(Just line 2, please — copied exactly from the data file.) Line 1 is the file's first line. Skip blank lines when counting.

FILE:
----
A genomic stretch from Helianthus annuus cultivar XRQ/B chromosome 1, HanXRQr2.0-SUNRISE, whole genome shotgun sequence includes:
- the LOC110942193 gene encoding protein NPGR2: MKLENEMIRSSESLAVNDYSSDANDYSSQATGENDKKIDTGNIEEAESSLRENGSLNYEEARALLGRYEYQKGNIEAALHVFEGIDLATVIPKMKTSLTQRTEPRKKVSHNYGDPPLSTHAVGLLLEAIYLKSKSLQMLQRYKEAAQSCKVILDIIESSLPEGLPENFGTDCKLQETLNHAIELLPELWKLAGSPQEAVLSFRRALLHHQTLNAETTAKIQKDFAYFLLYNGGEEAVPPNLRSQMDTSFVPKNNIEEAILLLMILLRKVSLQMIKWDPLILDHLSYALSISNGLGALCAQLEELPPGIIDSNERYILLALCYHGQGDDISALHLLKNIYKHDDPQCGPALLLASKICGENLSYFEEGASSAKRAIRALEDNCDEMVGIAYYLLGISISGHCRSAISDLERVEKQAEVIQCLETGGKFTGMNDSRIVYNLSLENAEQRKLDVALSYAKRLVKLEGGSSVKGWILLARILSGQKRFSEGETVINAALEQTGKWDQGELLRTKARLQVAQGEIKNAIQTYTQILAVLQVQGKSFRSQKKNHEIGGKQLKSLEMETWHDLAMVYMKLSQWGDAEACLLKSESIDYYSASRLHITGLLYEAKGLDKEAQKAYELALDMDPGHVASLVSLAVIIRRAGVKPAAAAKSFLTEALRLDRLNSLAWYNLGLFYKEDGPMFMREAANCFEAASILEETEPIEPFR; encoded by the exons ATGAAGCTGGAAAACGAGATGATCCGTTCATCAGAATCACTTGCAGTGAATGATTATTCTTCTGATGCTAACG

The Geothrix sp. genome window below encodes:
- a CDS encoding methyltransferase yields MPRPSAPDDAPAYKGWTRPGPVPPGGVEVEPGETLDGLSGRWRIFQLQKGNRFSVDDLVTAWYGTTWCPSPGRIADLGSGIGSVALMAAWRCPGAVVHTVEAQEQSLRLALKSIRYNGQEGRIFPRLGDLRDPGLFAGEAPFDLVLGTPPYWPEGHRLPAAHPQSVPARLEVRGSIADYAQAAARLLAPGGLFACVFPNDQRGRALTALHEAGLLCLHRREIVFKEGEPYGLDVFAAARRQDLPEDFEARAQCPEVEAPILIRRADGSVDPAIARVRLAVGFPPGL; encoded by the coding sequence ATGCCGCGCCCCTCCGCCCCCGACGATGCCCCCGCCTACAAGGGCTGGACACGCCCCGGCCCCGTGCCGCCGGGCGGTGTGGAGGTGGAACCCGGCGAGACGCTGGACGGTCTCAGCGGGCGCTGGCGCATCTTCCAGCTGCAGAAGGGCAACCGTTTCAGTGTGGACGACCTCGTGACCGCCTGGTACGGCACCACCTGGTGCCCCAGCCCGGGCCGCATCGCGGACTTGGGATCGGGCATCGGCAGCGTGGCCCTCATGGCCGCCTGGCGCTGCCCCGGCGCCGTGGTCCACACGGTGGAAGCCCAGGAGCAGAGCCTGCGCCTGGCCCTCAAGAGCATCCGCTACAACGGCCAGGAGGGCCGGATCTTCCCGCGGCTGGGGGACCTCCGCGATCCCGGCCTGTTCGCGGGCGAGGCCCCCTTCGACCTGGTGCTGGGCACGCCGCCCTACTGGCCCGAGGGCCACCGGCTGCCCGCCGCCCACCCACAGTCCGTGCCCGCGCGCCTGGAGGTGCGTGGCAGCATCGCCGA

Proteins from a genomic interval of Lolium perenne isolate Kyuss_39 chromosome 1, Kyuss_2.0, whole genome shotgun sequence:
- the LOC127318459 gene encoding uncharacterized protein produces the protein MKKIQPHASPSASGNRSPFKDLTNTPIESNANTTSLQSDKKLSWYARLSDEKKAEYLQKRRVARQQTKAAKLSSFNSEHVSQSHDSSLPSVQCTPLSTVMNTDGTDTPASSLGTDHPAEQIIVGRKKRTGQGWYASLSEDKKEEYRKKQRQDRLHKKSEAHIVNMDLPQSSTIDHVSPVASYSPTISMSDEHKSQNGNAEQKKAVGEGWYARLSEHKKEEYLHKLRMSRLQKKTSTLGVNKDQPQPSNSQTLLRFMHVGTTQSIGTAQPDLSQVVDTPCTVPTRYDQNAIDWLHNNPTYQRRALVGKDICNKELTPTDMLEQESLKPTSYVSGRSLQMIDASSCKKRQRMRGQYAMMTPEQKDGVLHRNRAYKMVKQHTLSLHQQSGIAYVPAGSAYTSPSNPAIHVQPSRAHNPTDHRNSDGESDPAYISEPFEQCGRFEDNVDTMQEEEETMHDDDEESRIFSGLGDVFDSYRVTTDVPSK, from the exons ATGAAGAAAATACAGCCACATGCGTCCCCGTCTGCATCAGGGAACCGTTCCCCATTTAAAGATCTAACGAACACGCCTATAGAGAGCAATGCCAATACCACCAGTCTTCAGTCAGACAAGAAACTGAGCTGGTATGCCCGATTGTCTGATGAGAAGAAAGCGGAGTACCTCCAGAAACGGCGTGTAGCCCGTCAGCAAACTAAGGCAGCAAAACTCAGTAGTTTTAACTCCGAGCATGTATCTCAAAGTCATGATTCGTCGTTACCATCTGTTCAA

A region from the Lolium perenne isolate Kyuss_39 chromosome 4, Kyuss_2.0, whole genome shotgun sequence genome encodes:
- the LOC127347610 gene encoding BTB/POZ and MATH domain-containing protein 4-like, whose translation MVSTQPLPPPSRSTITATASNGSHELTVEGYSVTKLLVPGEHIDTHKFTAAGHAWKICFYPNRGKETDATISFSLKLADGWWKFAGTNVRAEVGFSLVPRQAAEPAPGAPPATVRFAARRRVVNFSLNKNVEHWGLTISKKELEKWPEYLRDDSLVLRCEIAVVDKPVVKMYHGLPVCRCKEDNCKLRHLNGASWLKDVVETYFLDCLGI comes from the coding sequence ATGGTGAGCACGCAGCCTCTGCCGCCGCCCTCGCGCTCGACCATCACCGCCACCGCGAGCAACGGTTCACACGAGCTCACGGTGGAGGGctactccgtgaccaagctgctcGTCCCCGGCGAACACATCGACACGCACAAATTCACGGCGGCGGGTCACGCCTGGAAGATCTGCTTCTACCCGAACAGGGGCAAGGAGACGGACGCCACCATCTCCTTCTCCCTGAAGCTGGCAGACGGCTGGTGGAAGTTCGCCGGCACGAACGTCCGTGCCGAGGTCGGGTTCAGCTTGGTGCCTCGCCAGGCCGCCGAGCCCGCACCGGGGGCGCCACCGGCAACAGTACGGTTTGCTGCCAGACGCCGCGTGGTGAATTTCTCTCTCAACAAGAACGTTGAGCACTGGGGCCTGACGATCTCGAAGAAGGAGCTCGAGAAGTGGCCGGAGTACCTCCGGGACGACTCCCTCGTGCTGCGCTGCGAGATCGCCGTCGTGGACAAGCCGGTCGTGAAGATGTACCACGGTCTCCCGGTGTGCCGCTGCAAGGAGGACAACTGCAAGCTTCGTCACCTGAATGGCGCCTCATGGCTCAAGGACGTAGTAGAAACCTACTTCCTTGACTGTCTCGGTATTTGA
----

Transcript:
- the LOC110942193 gene encoding protein NPGR2: MKLENEMIRSSESLAVNDYSSDANDYSSQATGENDKKIDTGNIEEAESSLRENGSLNYEEARALLGRYEYQKGNIEAALHVFEGIDLATVIPKMKTSLTQRTEPRKKVSHNYGDPPLSTHAVGLLLEAIYLKSKSLQMLQRYKEAAQSCKVILDIIESSLPEGLPENFGTDCKLQETLNHAIELLPELWKLAGSPQEAVLSFRRALLHHQTLNAETTAKIQKDFAYFLLYNGGEEAVPPNLRSQMDTSFVPKNNIEEAILLLMILLRKVSLQMIKWDPLILDHLSYALSISNGLGALCAQLEELPPGIIDSNERYILLALCYHGQGDDISALHLLKNIYKHDDPQCGPALLLASKICGENLSYFEEGASSAKRAIRALEDNCDEMVGIAYYLLGISISGHCRSAISDLERVEKQAEVIQCLETGGKFTGMNDSRIVYNLSLENAEQRKLDVALSYAKRLVKLEGGSSVKGWILLARILSGQKRFSEGETVINAALEQTGKWDQGELLRTKARLQVAQGEIKNAIQTYTQILAVLQVQGKSFRSQKKNHEIGGKQLKSLEMETWHDLAMVYMKLSQWGDAEACLLKSESIDYYSASRLHITGLLYEAKGLDKEAQKAYELALDMDPGHVASLVSLAVIIRRAGVKPAAAAKSFLTEALRLDRLNSLAWYNLGLFYKEDGPMFMREAANCFEAASILEETEPIEPFR; encoded by the exons ATGAAGCTGGAAAACGAGATGATCCGTTCATCAGAATCACTTGCAGTGAATGATTATTCTTCTGATGCTAACG